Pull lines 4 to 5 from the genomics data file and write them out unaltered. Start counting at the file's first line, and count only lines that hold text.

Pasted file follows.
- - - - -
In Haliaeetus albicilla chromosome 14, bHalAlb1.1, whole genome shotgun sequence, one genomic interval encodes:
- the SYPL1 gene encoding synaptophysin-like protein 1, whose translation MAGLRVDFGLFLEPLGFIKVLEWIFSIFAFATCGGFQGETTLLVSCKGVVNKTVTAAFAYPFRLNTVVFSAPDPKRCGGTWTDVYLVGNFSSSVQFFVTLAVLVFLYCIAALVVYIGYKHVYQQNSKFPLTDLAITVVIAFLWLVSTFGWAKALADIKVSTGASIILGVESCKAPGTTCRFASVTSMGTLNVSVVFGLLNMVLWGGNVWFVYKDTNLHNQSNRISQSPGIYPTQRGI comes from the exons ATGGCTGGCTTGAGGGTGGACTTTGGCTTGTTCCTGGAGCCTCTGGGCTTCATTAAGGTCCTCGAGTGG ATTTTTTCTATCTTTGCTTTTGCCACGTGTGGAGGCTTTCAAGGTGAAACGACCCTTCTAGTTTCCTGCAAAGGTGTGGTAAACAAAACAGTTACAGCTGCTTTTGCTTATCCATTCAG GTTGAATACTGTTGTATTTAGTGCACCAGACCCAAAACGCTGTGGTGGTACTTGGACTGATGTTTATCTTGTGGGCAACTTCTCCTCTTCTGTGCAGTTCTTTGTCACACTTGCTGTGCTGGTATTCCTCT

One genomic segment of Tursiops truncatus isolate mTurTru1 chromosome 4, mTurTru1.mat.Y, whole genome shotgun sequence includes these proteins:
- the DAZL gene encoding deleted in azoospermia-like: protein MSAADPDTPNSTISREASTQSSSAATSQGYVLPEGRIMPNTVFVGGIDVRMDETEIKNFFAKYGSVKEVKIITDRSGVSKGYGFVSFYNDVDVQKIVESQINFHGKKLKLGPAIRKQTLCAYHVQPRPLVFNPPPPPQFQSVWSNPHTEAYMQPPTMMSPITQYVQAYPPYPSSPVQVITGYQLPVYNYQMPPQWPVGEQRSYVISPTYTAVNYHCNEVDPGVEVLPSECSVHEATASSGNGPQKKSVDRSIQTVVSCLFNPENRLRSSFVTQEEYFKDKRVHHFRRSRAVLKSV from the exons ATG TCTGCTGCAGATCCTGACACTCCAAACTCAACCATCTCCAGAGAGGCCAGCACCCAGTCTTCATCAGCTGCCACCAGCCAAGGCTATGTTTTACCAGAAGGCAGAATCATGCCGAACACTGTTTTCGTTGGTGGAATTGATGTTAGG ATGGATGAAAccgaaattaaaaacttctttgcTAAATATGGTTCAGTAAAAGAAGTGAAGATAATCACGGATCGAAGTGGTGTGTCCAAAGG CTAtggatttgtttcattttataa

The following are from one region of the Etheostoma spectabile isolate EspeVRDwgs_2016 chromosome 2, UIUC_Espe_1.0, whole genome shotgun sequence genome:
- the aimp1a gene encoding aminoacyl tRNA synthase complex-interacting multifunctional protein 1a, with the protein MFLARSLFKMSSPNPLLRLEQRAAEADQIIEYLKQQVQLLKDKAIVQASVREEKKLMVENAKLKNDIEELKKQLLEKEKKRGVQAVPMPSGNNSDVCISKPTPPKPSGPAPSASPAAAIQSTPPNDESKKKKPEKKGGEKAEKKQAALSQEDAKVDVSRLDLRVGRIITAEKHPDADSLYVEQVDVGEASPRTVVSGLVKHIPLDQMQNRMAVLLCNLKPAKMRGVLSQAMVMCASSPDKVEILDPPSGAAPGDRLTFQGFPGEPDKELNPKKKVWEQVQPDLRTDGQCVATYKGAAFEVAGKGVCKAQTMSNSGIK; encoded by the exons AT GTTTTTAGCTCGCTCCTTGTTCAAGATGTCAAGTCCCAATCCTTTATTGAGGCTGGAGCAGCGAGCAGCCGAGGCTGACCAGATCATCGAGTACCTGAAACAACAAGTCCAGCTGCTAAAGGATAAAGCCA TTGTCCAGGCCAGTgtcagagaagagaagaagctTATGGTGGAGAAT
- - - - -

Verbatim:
- the DAZL gene encoding deleted in azoospermia-like: protein MSAADPDTPNSTISREASTQSSSAATSQGYVLPEGRIMPNTVFVGGIDVRMDETEIKNFFAKYGSVKEVKIITDRSGVSKGYGFVSFYNDVDVQKIVESQINFHGKKLKLGPAIRKQTLCAYHVQPRPLVFNPPPPPQFQSVWSNPHTEAYMQPPTMMSPITQYVQAYPPYPSSPVQVITGYQLPVYNYQMPPQWPVGEQRSYVISPTYTAVNYHCNEVDPGVEVLPSECSVHEATASSGNGPQKKSVDRSIQTVVSCLFNPENRLRSSFVTQEEYFKDKRVHHFRRSRAVLKSV from the exons ATG TCTGCTGCAGATCCTGACACTCCAAACTCAACCATCTCCAGAGAGGCCAGCACCCAGTCTTCATCAGCTGCCACCAGCCAAGGCTATGTTTTACCAGAAGGCAGAATCATGCCGAACACTGTTTTCGTTGGTGGAATTGATGTTAGG ATGGATGAAAccgaaattaaaaacttctttgcTAAATATGGTTCAGTAAAAGAAGTGAAGATAATCACGGATCGAAGTGGTGTGTCCAAAGG CTAtggatttgtttcattttataa

The following are from one region of the Etheostoma spectabile isolate EspeVRDwgs_2016 chromosome 2, UIUC_Espe_1.0, whole genome shotgun sequence genome: